Seafood has a long history in Nova Scotia, and with 13,000 km of coastline, you’d be hard pressed not to find fresh fish, smoked salmon, scallops, and mussels on local menus.
Close to Nova Scotia’s eastern shore and located right on the Liscomb river, Liscombe Lodge has a smoked salmon tradition that has been around for centuries, beginning with the salmon migration to the river and the Mi’kmaq Nation. Pete and I had the opportunity to chat with Chef Anne McDougall about the history as she smoked salmon for the evening’s feast.
We discovered the secret is in the sauce as it’s continually basted in a glaze made of butter and maple syrup. She wheels the plank right up to an outdoor fireplace and gingerly checks on it, continuing the basting as it smokes for up to an hour.
When we finally had an opportunity to taste it that evening, let me tell ya, I could have eaten the whole fish. But, what’s not to love about butter and maple syrup?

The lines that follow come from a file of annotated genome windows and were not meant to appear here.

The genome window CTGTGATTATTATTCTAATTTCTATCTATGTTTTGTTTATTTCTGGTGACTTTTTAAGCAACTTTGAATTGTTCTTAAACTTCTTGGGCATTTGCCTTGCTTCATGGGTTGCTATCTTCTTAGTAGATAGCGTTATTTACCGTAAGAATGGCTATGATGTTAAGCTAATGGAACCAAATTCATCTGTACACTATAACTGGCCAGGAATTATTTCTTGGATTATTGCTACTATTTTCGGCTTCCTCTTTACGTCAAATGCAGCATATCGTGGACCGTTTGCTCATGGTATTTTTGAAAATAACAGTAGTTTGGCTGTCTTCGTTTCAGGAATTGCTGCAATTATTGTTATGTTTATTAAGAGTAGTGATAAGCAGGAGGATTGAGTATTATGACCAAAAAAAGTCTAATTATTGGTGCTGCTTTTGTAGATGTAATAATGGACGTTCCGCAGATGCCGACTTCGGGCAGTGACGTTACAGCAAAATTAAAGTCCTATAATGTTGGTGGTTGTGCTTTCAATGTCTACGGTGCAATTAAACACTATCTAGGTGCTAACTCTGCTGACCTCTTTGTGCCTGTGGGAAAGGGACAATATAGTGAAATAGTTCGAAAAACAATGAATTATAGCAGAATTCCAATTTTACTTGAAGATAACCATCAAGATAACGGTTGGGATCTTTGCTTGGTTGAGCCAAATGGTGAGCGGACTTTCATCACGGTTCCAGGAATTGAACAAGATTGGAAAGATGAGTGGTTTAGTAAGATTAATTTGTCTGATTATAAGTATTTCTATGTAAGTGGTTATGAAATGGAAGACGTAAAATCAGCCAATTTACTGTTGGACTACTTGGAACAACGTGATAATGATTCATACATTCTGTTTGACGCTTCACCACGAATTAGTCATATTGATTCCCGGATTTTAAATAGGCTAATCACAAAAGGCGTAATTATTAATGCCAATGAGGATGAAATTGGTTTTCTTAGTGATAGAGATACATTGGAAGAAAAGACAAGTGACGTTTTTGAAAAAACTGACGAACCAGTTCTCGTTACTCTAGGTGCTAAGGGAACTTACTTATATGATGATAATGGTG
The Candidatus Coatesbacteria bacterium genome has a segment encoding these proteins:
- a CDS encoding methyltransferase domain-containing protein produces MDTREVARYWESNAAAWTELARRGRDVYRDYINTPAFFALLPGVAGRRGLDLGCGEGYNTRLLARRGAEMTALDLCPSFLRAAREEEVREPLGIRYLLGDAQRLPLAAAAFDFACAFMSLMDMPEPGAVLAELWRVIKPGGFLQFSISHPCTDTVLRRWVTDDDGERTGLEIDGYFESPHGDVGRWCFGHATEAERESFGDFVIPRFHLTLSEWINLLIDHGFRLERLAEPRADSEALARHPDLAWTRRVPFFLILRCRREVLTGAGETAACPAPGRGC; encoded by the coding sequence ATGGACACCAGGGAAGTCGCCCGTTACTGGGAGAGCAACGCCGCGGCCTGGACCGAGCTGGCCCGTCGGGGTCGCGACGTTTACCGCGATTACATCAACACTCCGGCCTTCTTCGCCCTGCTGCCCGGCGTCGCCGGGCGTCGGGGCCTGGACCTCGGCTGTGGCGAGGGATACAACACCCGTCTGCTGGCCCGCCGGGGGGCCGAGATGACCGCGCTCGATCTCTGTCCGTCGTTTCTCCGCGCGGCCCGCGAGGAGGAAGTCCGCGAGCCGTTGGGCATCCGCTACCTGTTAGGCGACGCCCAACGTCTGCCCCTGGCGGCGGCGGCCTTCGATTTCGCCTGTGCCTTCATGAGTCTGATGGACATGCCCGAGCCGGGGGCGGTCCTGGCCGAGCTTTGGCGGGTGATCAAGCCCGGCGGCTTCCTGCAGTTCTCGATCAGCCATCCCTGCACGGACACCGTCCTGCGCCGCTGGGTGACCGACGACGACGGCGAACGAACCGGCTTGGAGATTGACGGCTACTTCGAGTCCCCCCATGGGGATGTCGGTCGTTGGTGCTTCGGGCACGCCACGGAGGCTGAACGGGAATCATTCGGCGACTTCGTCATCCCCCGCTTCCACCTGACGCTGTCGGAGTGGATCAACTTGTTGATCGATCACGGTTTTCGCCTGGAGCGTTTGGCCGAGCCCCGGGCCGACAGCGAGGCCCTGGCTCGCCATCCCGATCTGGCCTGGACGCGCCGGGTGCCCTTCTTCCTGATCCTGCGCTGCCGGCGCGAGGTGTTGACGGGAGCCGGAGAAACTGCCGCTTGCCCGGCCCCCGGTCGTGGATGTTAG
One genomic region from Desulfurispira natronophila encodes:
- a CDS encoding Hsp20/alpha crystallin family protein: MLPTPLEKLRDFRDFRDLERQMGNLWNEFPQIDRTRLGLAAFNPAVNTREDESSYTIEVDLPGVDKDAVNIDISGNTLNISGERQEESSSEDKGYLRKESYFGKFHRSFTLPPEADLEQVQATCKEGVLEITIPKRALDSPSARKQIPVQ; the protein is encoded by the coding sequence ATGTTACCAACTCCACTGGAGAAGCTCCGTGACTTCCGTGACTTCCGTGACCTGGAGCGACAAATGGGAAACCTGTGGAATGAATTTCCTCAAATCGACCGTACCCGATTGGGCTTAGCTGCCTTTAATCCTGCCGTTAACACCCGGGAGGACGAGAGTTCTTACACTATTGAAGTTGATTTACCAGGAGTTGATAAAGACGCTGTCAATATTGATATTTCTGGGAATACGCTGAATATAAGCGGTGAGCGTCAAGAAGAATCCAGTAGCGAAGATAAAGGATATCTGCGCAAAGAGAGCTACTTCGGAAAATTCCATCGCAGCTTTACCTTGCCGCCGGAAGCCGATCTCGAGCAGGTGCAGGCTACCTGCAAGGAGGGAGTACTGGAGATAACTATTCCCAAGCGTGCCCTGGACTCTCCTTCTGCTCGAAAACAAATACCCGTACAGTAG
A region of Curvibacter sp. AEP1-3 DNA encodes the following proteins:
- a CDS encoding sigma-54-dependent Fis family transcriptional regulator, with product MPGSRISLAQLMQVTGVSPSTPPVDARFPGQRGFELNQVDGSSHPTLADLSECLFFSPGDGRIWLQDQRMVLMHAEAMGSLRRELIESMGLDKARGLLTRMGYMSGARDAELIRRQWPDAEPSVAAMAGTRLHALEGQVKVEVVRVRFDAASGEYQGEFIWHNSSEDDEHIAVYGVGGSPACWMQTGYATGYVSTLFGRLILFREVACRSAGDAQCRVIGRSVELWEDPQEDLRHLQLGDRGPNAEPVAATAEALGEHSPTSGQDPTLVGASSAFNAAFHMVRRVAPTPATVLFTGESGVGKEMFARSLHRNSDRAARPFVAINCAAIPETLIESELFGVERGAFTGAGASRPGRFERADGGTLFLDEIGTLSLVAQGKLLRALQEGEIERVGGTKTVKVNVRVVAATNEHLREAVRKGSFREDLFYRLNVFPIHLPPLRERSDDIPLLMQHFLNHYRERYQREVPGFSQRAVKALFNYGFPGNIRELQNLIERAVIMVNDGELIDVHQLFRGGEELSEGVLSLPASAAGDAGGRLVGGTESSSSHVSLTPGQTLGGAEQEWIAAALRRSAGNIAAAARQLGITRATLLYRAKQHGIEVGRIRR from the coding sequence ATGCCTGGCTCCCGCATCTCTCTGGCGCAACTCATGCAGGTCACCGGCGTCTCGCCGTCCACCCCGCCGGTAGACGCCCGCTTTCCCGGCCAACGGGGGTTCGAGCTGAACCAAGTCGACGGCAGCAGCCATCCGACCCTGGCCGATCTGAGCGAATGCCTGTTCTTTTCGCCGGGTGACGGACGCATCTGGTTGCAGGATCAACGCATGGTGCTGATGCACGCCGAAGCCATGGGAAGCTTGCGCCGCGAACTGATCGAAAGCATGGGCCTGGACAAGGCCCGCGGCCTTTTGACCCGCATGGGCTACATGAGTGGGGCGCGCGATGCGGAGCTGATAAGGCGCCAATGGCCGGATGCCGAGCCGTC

The recipe is quite simple, and Chef Anne generously shared it with us below so you can make it at home on your grill or oven.
- 1/3 Cup Butter
- 1 Cup Maple Syrup
- 2 Tablespoons Chicken Stock
- 2 6-8 Ounce Salmon Fillets
- Cedar Plank (One or two, depending on size. Soak in water for 4-6 hours so it does not catch fire.)
- Melt butter and maple syrup together in sauce pan, stirring until smooth. Baste the salmon thoroughly with the glaze.
- If barbecuing on Cedar Plank: Place salmon fillets on plank, skin side on the wood. Place plank back on hot BBQ grill and close the lid.
- If baking in the oven: Lightly oil a shallow baking pan and place the salmon skin side down in the pan. Bake for 20-25 minutes at 350 degrees.
- Continue to baste the salmon with the maple glaze sauce every 5-7 minutes.
- Salmon is done when it is light pink in color and no longer looks translucent or jelly-like.